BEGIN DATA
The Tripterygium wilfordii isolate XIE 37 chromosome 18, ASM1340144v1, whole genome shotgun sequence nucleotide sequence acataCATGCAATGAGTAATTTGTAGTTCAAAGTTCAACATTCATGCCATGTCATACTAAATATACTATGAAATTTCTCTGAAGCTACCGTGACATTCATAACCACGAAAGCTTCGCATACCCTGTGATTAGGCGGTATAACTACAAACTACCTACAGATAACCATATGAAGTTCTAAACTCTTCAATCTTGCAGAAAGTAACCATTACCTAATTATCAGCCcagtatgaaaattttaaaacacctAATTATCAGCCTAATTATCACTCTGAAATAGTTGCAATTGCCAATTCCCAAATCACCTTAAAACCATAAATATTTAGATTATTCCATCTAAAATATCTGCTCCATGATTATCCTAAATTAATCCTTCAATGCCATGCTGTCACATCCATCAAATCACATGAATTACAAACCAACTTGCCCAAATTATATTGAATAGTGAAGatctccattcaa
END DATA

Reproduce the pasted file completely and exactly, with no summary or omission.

The Tripterygium wilfordii isolate XIE 37 chromosome 18, ASM1340144v1, whole genome shotgun sequence nucleotide sequence acataCATGCAATGAGTAATTTGTAGTTCAAAGTTCAACATTCATGCCATGTCATACTAAATATACTATGAAATTTCTCTGAAGCTACCGTGACATTCATAACCACGAAAGCTTCGCATACCCTGTGATTAGGCGGTATAACTACAAACTACCTACAGATAACCATATGAAGTTCTAAACTCTTCAATCTTGCAGAAAGTAACCATTACCTAATTATCAGCCcagtatgaaaattttaaaacacctAATTATCAGCCTAATTATCACTCTGAAATAGTTGCAATTGCCAATTCCCAAATCACCTTAAAACCATAAATATTTAGATTATTCCATCTAAAATATCTGCTCCATGATTATCCTAAATTAATCCTTCAATGCCATGCTGTCACATCCATCAAATCACATGAATTACAAACCAACTTGCCCAAATTATATTGAATAGTGAAGatctccattcaa